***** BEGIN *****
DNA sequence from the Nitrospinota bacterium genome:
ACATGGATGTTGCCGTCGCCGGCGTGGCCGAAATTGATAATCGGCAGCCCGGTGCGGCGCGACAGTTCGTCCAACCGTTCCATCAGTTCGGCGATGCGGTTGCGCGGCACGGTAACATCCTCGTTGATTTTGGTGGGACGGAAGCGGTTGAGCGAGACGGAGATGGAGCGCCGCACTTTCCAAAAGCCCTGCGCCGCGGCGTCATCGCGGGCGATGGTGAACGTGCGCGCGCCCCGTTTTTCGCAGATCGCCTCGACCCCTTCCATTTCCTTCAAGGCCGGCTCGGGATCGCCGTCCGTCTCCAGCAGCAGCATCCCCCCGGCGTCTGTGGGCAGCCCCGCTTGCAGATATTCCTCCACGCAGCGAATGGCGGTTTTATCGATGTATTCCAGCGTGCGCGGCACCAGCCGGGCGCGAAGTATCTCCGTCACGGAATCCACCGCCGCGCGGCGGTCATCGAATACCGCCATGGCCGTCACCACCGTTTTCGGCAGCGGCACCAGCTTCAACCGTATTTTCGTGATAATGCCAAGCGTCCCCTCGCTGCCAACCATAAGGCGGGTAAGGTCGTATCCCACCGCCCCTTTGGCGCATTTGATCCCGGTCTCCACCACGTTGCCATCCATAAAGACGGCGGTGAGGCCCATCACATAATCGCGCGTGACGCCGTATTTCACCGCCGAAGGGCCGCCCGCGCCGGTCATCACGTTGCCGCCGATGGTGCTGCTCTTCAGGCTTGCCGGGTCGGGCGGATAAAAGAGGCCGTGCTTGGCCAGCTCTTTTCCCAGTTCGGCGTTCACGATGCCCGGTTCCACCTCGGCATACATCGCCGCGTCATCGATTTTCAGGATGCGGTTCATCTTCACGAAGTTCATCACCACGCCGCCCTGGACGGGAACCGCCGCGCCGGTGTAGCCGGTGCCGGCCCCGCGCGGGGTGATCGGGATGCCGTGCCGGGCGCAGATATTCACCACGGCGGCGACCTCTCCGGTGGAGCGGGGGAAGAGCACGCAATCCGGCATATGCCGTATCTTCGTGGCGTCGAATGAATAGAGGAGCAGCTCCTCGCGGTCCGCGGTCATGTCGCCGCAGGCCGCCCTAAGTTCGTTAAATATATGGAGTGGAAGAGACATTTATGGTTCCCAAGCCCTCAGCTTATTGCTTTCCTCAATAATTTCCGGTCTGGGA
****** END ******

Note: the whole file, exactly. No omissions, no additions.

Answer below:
DNA sequence from the Nitrospinota bacterium genome:
ACATGGATGTTGCCGTCGCCGGCGTGGCCGAAATTGATAATCGGCAGCCCGGTGCGGCGCGACAGTTCGTCCAACCGTTCCATCAGTTCGGCGATGCGGTTGCGCGGCACGGTAACATCCTCGTTGATTTTGGTGGGACGGAAGCGGTTGAGCGAGACGGAGATGGAGCGCCGCACTTTCCAAAAGCCCTGCGCCGCGGCGTCATCGCGGGCGATGGTGAACGTGCGCGCGCCCCGTTTTTCGCAGATCGCCTCGACCCCTTCCATTTCCTTCAAGGCCGGCTCGGGATCGCCGTCCGTCTCCAGCAGCAGCATCCCCCCGGCGTCTGTGGGCAGCCCCGCTTGCAGATATTCCTCCACGCAGCGAATGGCGGTTTTATCGATGTATTCCAGCGTGCGCGGCACCAGCCGGGCGCGAAGTATCTCCGTCACGGAATCCACCGCCGCGCGGCGGTCATCGAATACCGCCATGGCCGTCACCACCGTTTTCGGCAGCGGCACCAGCTTCAACCGTATTTTCGTGATAATGCCAAGCGTCCCCTCGCTGCCAACCATAAGGCGGGTAAGGTCGTATCCCACCGCCCCTTTGGCGCATTTGATCCCGGTCTCCACCACGTTGCCATCCATAAAGACGGCGGTGAGGCCCATCACATAATCGCGCGTGACGCCGTATTTCACCGCCGAAGGGCCGCCCGCGCCGGTCATCACGTTGCCGCCGATGGTGCTGCTCTTCAGGCTTGCCGGGTCGGGCGGATAAAAGAGGCCGTGCTTGGCCAGCTCTTTTCCCAGTTCGGCGTTCACGATGCCCGGTTCCACCTCGGCATACATCGCCGCGTCATCGATTTTCAGGATGCGGTTCATCTTCACGAAGTTCATCACCACGCCGCCCTGGACGGGAACCGCCGCGCCGGTGTAGCCGGTGCCGGCCCCGCGCGGGGTGATCGGGATGCCGTGCCGGGCGCAGATATTCACCACGGCGGCGACCTCTCCGGTGGAGCGGGGGAAGAGCACGCAATCCGGCATATGCCGTATCTTCGTGGCGTCGAATGAATAGAGGAGCAGCTCCTCGCGGTCCGCGGTCATGTCGCCGCAGGCCGCCCTAAGTTCGTTAAATATATGGAGTGGAAGAGACATTTATGGTTCCCAAGCCCTCAGCTTATTGCTTTCCTCAATAATTTCCGGTCTGGGA